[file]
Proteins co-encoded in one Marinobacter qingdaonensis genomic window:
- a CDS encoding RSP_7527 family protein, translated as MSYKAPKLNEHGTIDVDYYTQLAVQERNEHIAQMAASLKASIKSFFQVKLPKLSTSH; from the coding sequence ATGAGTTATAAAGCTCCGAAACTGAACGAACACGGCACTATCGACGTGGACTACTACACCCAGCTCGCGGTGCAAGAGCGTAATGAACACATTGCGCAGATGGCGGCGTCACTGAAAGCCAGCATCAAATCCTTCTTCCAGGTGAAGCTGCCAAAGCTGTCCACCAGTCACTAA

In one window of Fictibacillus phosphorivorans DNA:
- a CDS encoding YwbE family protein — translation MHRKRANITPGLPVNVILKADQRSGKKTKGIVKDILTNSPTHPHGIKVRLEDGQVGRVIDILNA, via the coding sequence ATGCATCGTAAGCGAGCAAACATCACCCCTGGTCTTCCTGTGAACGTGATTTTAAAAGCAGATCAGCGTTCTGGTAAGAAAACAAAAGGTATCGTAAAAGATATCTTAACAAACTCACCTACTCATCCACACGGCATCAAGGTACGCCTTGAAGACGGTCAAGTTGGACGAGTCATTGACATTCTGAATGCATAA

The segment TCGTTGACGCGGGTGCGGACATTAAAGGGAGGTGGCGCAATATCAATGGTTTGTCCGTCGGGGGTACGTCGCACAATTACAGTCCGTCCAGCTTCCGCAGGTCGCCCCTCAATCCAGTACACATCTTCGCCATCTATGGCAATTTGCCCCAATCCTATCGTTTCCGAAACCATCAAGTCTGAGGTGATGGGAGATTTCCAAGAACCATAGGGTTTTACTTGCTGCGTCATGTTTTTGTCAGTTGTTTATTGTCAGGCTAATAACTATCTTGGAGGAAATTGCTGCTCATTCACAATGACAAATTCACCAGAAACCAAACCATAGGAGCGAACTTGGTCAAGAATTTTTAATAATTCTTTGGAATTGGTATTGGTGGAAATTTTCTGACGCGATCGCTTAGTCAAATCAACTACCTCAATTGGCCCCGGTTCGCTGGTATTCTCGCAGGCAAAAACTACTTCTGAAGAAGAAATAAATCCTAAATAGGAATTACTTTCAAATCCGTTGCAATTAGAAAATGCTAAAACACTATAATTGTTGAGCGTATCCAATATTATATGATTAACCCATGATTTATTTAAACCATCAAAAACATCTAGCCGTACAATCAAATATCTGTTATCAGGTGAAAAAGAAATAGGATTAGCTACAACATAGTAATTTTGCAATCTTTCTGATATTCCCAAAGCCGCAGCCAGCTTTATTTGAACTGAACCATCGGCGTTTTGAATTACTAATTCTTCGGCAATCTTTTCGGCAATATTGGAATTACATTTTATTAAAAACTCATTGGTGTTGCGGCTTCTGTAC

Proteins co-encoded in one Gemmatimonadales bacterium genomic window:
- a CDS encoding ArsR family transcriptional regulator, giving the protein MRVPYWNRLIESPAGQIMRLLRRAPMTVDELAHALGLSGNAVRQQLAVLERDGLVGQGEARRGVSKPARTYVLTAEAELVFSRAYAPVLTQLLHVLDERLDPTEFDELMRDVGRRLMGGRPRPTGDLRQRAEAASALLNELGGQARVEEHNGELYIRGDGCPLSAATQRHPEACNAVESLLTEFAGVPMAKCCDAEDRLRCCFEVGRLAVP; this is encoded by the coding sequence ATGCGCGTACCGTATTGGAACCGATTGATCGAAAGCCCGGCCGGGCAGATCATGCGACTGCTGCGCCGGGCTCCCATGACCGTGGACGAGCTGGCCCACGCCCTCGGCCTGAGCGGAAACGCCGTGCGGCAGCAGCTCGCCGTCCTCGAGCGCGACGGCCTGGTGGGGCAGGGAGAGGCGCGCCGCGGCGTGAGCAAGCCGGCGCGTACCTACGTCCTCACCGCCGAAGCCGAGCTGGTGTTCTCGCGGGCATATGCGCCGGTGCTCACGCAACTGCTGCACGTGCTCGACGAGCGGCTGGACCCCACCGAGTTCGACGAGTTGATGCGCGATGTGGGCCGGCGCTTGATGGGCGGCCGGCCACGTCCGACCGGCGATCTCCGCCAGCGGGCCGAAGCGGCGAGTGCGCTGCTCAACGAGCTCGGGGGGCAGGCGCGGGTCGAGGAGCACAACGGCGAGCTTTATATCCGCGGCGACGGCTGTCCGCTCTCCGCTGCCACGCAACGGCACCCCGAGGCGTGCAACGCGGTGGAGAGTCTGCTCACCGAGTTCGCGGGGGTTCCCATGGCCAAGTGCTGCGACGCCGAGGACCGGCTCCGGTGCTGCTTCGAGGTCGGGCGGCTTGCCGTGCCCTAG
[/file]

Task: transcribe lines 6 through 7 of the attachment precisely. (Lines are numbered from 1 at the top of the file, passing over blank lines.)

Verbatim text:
Proteins co-encoded in one Gemmatimonadales bacterium genomic window:
- a CDS encoding ArsR family transcriptional regulator, giving the protein MRVPYWNRLIESPAGQIMRLLRRAPMTVDELAHALGLSGNAVRQQLAVLERDGLVGQGEARRGVSKPARTYVLTAEAELVFSRAYAPVLTQLLHVLDERLDPTEFDELMRDVGRRLMGGRPRPTGDLRQRAEAASALLNELGGQARVEEHNGELYIRGDGCPLSAATQRHPEACNAVESLLTEFAGVPMAKCCDAEDRLRCCFEVGRLAVP; this is encoded by the coding sequence ATGCGCGTACCGTATTGGAACCGATTGATCGAAAGCCCGGCCGGGCAGATCATGCGACTGCTGCGCCGGGCTCCCATGACCGTGGACGAGCTGGCCCACGCCCTCGGCCTGAGCGGAAACGCCGTGCGGCAGCAGCTCGCCGTCCTCGAGCGCGACGGCCTGGTGGGGCAGGGAGAGGCGCGCCGCGGCGTGAGCAAGCCGGCGCGTACCTACGTCCTCACCGCCGAAGCCGAGCTGGTGTTCTCGCGGGCATATGCGCCGGTGCTCACGCAACTGCTGCACGTGCTCGACGAGCGGCTGGACCCCACCGAGTTCGACGAGTTGATGCGCGATGTGGGCCGGCGCTTGATGGGCGGCCGGCCACGTCCGACCGGCGATCTCCGCCAGCGGGCCGAAGCGGCGAGTGCGCTGCTCAACGAGCTCGGGGGGCAGGCGCGGGTCGAGGAGCACAACGGCGAGCTTTATATCCGCGGCGACGGCTGTCCGCTCTCCGCTGCCACGCAACGGCACCCCGAGGCGTGCAACGCGGTGGAGAGTCTGCTCACCGAGTTCGCGGGGGTTCCCATGGCCAAGTGCTGCGACGCCGAGGACCGGCTCCGGTGCTGCTTCGAGGTCGGGCGGCTTGCCGTGCCCTAG